Was it worth it?
That was the overwhelming sense as more than 1,000 sleep-deprived young tech wizards wrapped up a 36-hour student hackathon in Waterloo Sunday.
“It’s Hack the North, Canada’s biggest hackathon, so it’s a no-brainer,” said Ishpreet Nagi, a second-year computer science student from McMaster University who bused up from Hamilton with classmates Owen Gretzinger and Kenneth Salim.
The computer game they created – a slick-looking bit of fun called Tempestuous Turrets – didn’t win any prizes, but the trio of friends had an awesome weekend anyway.
“It was so much fun,” said Gretzinger. “Hack the North is a great place to learn, to bond with your friends, meet new people, and even just get started if you don’t know much about tech. And the food was great!”
Hacking in the hardware lab on Saturday (Communitech photo: Anthony Reinhart)
Organized by students from the University of Waterloo, Hack the North was launched in 2014. In less than a decade, it has become one of the biggest and most popular hackathons in the world.
The energy level at this year’s event was even more pumped because it was the first in-person edition since COVID struck in 2020, pushing Hack the North online for the past two years.
More than 1,000 student hackers participated, many coming to Waterloo from across Canada and around the world.
“I couldn’t believe I got accepted,” said Edwin Ngui, a Grade 12 student who bused to Waterloo from Toronto with several friends.
He and his team spent the weekend designing an autonomous robotic vehicle. One of the best things about the hackathon, he said, is the people you meet and how much you learn from professional tech mentors and from other students.
“It’s awesome,” Ngui said as he plucked a plastic wheel off a 3D printer in UW’s Rapid Prototyping Centre.
Not only did the high-schooler get help from a UW co-op student assigned to the prototyping room, he got support from fellow hackers.
“It’s a competition, but it’s a friendly competition,” said Nush Majra, a first-year mechatronics engineering student from UW who was using the 3D printer to create components for a device that enables people to draw and write using eye movement.
Hack the North is a project-based marathon in which teams of two to four “hackers” submit a project idea and then have 36 hours to design, build and pitch their creation.
The mad-dash vibe and around-the-clock frenzy leads most participants to stay up late as they work through problems and iterations, seeking advice from peers and mentors, before curling up for a few hours of shuteye in a hallway or designated rest area.
Ishpreet Nagi and his buddies from Mac stayed awake right through until the early hours of Sunday morning. That’s when they hit the wall and found a vacant bit of hallway floor to catch a few z’s.
“We were running on Monster energy drinks and determination,” quipped Nagi as he and his friends attended the closing ceremonies later in the day.
In addition to hacking their projects, participants get the chance to attend workshops on a wide range of tech topics, network with representatives from technology companies, and socialize with friends old and new.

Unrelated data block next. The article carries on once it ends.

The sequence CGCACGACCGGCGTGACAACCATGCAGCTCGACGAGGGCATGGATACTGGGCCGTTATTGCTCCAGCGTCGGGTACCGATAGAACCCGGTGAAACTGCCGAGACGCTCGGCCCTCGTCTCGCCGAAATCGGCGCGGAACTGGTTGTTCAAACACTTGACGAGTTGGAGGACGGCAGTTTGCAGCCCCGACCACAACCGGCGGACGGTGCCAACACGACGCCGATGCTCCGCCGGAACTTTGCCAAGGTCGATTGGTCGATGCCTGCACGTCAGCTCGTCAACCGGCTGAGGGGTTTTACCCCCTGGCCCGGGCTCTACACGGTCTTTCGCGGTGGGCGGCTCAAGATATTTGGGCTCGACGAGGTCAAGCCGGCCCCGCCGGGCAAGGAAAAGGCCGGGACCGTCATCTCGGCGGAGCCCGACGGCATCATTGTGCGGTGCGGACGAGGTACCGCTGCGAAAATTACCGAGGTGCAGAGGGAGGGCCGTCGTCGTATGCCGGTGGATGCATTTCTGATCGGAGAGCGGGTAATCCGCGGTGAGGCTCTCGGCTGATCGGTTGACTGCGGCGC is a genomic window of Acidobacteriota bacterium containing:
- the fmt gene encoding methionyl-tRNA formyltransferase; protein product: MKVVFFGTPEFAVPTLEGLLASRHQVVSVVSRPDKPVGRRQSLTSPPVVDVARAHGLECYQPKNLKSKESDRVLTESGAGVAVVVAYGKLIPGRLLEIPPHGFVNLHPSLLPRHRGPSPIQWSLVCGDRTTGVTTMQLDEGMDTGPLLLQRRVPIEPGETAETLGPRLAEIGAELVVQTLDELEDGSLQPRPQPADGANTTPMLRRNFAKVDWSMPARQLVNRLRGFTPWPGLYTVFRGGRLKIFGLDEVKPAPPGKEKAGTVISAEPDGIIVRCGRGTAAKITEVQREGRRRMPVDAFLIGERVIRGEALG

There’s also a lot of food, healthy and otherwise, as well as lots of swag, games and fun.
“It’s not just about the hacking – it’s about bonding and meeting people from around the world,” said Yzabelle Perez, a second-year UW computer science student and one of more than 400 volunteers.
She spent a few hours Saturday afternoon outside of Engineering 7, supervising the motorized “goose racing” – a goofily fun game that involves remote-control racing cars that have a plastic Canada Goose decoy affixed to the chassis.
Participants also heard an inspiring opening-night talk from will.i.am, a tech-culture guru and musician with Grammy-winning Black Eyed Peas.
In a Q&A address via video link, will.i.am urged students to be creative, ambitious and audacious.
“I'm encouraging you to do what people think is impossible,” he said. “You have to be able to believe in your ability to put a team together to solve the world’s problems. And that’s what I mean by competing. There are a lot of problems to be solved, and in technology, you could aim your mind and your skill sets at solving those problems and competing with the best.”
The talk hit home with the three friends from McMaster University.
Working out a hack on the whiteboard (Communitech photo: Anthony Reinhart)
“I really liked what he said about dreaming big,” said Kenneth Salim.
Added Owen Gretzinger: “I was really impressed with how much passion he has, and for taking the time to come out and inspire the next generation.”
As the weekend drew to a close, many of the hackers gathered in Lazaridis Hall at nearby Wilfrid Laurier University for the closing ceremonies.
The wrap-up included project demonstrations from the competition’s 12 finalists, who were chosen from among 200 projects completed over the 36-hour event.
The top 12 included a language-translation system operated by eye movement, an app that schedules personal support workers more efficiently and an AI system that converts text into a narrated video.
The biggest cheers went to a karaoke app and to a cheeky device called the “Britafull,” a sensor that scolds roommates who neglect to refill a shared water jug.
The event ended with heartfelt messages from this year’s Hack the North organizers.
“Never stop building,” said Co-Director Oana Binder. “Keep your passion and your curiosity for tinkering with technology.”
For a visual trip through Hack the North 2022, check out our photo story.